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  6. My kids went to family day care centers. They called themselves "preschools" but none of them had any formal application process and all offered full day care. Some had waitlists, but not from birth. The graduates attended a mix of public and private schools. We had a great experience with the family day care arrangement. There are a lot of good ones out there.

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  7. THis is such BS. NONE of the best preschools we toured -- the ones with super qualified teachers, often with Master's degrees, and truly diverse classrooms -- would even take an application in advance of the year before attending. NONE. I'm talking Little School, Pacific Primary, Phoebe Hearts, JCC, Centro Las Olas.

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  8. Sometimes when I read stuff like this, I hate the whole Bay Area Mom industry. I just like being a normal mom who sends her kid to preschool and k-12 without all this hype nonsense. Enough already.

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  9. I like that: "the mom industry." I'll use it again.

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  10. 9:32 PM, exactly. The only preschool for which a "from birth" application would have been useful was The Preschool, which calls you only when they have an opening, in our case 3 years after we applied and 2 years after we were settled in at another school. All the others we looked at restricted applications to the year before.

    So if you are pregnant or have an infant, relax. And attend one of those Golden Gate Mother's Group, Parent's Place, or Recess Urban Recreation talks on preschool the fall your kid is 2, if you want to go to preschool at 3 (there are only a very few 2s programs at preschools in the city, though day care places will take 2s). I'm not knocking this book, because maybe reading a book is easier than going to a talk, but I think it's wrong to pressure parents to take this on while caring for an infant, being pregnant, or even "trying to conceive."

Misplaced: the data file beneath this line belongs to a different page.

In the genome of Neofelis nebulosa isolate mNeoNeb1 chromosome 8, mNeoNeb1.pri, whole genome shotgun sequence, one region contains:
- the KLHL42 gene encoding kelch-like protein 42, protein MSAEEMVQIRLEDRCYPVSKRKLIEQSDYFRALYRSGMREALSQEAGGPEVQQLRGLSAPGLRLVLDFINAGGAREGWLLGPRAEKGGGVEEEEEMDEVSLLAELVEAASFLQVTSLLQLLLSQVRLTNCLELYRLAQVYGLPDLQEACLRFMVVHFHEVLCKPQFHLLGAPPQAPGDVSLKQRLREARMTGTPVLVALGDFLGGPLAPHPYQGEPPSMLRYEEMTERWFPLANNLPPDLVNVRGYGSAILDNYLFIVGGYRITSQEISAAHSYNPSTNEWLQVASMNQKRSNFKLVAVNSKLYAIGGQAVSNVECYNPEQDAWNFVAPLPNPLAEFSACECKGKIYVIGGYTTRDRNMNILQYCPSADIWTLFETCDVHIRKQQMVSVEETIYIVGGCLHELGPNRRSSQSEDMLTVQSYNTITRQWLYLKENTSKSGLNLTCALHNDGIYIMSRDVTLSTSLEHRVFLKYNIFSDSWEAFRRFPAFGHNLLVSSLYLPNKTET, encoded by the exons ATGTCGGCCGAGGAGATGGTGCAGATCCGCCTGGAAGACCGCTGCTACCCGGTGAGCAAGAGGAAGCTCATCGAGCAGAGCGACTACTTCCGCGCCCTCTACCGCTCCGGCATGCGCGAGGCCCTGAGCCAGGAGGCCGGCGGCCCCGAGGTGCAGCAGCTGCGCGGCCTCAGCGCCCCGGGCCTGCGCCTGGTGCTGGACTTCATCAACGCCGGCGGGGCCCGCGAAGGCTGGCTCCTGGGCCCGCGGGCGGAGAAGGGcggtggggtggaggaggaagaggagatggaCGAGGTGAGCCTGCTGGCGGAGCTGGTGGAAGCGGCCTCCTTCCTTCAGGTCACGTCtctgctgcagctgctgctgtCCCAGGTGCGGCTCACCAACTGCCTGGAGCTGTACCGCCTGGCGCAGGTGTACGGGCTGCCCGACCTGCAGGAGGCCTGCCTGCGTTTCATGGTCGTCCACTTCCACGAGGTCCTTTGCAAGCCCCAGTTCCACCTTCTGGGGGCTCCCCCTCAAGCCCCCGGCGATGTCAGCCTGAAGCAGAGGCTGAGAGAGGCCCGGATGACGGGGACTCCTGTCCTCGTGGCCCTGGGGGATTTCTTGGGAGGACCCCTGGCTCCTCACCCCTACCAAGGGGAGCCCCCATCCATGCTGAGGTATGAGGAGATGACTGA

Bay Area Mom industry. Heh, heh. SO true.

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  11. Agree with many of the comments above -- this feels like exacerbating (largely unfounded) fears of parents to make a buck. We started applying 9 months in advance of preschool and, yes, we felt a bit late in the game. But it wasn't a crisis, and if we had started a month or two earlier we would have been in very good shape. As it was, we got into a popular preschool that we love. This notion that your kid needs to get into the "right" preschool in order to ensure future life success is deeply wrong-headed, and perpetuating it in a book like this is deeply cynical. Also, not sure about more recent "rave reviews" -- but when I looked at this on Amazon right after it was released, there a small number of 5-star ratings all posted before the official release (ie to people who were intentionally given advance copies).. and at least a couple of them were posted by business school classmates of the author. "Mom industry" indeed. I just feel bad that a bunch of stressed out people are going to buy this book.